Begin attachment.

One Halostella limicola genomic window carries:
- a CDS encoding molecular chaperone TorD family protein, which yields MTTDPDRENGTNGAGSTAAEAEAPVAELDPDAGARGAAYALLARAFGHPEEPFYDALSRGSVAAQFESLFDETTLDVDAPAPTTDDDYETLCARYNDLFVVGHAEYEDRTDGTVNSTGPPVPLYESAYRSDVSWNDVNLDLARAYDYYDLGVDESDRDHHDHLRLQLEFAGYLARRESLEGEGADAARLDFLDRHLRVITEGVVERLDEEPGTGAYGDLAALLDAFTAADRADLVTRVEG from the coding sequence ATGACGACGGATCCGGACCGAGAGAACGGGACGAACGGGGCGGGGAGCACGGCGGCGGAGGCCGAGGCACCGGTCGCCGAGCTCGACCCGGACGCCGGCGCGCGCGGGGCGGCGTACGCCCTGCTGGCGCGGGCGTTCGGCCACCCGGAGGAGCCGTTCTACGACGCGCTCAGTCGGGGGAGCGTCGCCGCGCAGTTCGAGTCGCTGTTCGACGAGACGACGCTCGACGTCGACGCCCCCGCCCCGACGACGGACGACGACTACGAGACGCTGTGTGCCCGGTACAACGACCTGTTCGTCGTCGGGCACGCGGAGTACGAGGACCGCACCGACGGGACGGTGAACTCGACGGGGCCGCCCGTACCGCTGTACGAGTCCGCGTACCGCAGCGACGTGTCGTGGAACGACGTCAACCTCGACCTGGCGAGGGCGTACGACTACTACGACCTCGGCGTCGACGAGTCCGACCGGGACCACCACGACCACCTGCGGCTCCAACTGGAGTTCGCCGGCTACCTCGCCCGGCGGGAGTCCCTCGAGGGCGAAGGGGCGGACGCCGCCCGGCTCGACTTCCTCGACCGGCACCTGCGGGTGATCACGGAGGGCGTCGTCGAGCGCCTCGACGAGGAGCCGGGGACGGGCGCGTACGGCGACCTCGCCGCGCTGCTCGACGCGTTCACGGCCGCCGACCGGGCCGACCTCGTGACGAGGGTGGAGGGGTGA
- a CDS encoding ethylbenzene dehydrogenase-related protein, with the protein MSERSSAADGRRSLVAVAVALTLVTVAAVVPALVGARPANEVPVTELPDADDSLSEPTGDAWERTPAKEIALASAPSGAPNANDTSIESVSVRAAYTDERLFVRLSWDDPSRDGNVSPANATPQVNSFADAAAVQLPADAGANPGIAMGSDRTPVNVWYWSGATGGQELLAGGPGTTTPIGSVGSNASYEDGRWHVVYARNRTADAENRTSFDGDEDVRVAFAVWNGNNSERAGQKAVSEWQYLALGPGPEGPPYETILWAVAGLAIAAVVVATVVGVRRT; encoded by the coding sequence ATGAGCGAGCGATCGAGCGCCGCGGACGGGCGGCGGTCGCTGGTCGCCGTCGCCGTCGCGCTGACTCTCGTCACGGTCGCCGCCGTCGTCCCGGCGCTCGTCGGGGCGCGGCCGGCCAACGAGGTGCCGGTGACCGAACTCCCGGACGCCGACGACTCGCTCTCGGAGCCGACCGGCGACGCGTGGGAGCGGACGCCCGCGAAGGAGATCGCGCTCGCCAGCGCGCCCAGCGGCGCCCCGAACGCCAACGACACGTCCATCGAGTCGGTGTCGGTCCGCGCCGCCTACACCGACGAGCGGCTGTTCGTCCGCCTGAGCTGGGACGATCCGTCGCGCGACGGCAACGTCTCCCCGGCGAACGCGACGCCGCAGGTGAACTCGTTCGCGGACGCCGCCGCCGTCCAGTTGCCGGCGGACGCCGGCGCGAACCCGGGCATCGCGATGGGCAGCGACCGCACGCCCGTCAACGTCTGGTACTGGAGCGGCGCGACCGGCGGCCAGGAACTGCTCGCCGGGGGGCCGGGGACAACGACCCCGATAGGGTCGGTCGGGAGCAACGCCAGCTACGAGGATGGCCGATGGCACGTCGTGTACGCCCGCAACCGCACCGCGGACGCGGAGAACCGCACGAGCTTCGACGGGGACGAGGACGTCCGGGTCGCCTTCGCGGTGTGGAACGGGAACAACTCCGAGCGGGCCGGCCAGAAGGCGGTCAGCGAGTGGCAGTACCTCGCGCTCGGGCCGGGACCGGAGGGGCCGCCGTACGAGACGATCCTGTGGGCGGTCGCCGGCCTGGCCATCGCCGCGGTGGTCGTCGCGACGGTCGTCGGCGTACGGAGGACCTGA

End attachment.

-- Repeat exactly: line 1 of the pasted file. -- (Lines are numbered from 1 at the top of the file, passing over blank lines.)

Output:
One Halostella limicola genomic window carries: